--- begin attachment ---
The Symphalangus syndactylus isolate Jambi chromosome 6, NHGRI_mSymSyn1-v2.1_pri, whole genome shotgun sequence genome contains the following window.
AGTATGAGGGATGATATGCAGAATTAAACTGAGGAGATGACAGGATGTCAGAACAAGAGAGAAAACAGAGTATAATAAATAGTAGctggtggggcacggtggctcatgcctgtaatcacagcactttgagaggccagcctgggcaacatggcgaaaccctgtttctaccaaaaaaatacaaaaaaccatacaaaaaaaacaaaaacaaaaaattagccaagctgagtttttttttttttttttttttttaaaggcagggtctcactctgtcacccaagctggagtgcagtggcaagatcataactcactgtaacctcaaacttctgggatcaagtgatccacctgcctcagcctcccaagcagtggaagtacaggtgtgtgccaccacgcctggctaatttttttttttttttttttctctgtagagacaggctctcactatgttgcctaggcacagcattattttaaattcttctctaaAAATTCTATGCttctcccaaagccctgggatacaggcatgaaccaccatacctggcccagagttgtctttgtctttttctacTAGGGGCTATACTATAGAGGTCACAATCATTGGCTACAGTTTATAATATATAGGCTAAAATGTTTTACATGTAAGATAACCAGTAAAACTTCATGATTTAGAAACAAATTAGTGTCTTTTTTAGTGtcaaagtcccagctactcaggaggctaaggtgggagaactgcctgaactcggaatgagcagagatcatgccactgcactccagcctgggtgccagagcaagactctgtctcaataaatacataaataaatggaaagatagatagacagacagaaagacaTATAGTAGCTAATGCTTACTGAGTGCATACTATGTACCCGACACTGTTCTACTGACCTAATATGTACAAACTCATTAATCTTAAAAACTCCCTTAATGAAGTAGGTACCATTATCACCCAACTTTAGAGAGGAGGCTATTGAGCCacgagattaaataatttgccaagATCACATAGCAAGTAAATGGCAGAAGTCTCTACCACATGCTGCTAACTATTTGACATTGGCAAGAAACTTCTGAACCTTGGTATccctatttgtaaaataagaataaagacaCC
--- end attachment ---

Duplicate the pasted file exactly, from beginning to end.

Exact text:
The Symphalangus syndactylus isolate Jambi chromosome 6, NHGRI_mSymSyn1-v2.1_pri, whole genome shotgun sequence genome contains the following window.
AGTATGAGGGATGATATGCAGAATTAAACTGAGGAGATGACAGGATGTCAGAACAAGAGAGAAAACAGAGTATAATAAATAGTAGctggtggggcacggtggctcatgcctgtaatcacagcactttgagaggccagcctgggcaacatggcgaaaccctgtttctaccaaaaaaatacaaaaaaccatacaaaaaaaacaaaaacaaaaaattagccaagctgagtttttttttttttttttttttttaaaggcagggtctcactctgtcacccaagctggagtgcagtggcaagatcataactcactgtaacctcaaacttctgggatcaagtgatccacctgcctcagcctcccaagcagtggaagtacaggtgtgtgccaccacgcctggctaatttttttttttttttttttctctgtagagacaggctctcactatgttgcctaggcacagcattattttaaattcttctctaaAAATTCTATGCttctcccaaagccctgggatacaggcatgaaccaccatacctggcccagagttgtctttgtctttttctacTAGGGGCTATACTATAGAGGTCACAATCATTGGCTACAGTTTATAATATATAGGCTAAAATGTTTTACATGTAAGATAACCAGTAAAACTTCATGATTTAGAAACAAATTAGTGTCTTTTTTAGTGtcaaagtcccagctactcaggaggctaaggtgggagaactgcctgaactcggaatgagcagagatcatgccactgcactccagcctgggtgccagagcaagactctgtctcaataaatacataaataaatggaaagatagatagacagacagaaagacaTATAGTAGCTAATGCTTACTGAGTGCATACTATGTACCCGACACTGTTCTACTGACCTAATATGTACAAACTCATTAATCTTAAAAACTCCCTTAATGAAGTAGGTACCATTATCACCCAACTTTAGAGAGGAGGCTATTGAGCCacgagattaaataatttgccaagATCACATAGCAAGTAAATGGCAGAAGTCTCTACCACATGCTGCTAACTATTTGACATTGGCAAGAAACTTCTGAACCTTGGTATccctatttgtaaaataagaataaagacaCC